I’ve been reading pretty steadily lately, but not finding a whole lot to write home about (or, as the kids say these days, ‘blog about’). But one surprise came on the 25-cent shelf at the library. It was a book I remember hearing about, but either my memory is getting much better or much worse, because the book is a lot older than I imagined. Contrary to my recollection, Jarhead isn’t about the most recent Gulf War, but about the war in Kuwait of several years ago.
Anthony Swofford managed to create a memoir that is certainly the stereotypically honest, searing portrayal of life in the US Marine Corps. But more than that, his is a lyrical, beautiful, heartrending depiction of the life of a grunt with all of its utter monotony, celebrated violence, disturbing sexuality, and naked will to live. Swofford pens an excellent memoir by evoking much emotion without describing it directly. So, for example, he presents the perfect hypocrisy of sexual fidelity– soldiers who are obsessed with the real and imagined infidelities of their wives and girlfriends back home, while unabashedly hiring prostitutes at every opportunity– without trying to explain or make sense of it.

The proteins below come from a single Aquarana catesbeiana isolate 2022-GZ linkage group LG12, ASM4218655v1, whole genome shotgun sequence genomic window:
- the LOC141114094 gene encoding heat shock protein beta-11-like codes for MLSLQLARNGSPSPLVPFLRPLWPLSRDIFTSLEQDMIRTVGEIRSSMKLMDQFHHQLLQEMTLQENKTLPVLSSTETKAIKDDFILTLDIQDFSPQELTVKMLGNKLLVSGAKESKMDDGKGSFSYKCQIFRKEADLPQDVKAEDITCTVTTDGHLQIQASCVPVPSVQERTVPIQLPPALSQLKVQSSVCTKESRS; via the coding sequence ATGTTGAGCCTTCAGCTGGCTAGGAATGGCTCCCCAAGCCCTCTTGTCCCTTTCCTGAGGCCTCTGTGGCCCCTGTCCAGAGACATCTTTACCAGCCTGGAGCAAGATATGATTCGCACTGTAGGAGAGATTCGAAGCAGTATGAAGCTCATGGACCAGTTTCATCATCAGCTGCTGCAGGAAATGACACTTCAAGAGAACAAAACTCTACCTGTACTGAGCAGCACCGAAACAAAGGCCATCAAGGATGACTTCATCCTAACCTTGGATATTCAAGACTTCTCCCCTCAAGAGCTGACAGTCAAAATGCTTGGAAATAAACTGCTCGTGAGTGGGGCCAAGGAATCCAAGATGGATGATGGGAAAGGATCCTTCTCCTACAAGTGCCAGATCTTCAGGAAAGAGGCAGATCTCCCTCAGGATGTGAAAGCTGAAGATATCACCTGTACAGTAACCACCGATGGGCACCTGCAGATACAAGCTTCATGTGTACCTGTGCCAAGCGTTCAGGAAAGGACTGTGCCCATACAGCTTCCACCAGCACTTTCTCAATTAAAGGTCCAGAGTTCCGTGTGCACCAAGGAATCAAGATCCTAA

Among many other endearing images and motifs, his firsthand account of marching through the bombed-out remains of the Iraqi Army was staggering. Not only at the devastating killing power of the air assault, but at his own disappointment at coming all the way to a war and not getting to kill anyone himself. Too, he finds a way to write about his unit’s first turns with the Barrett .50cal sniper rifle that evokes both the genuine pride at his abilities with it as well as his fear of those same abilities. Being able to kill someone at 1600-2000 yards would be just that: a point of pride, but an uneasy one. In the same way, Swofford offers a compelling critique of war, while telling of his own joy at making war.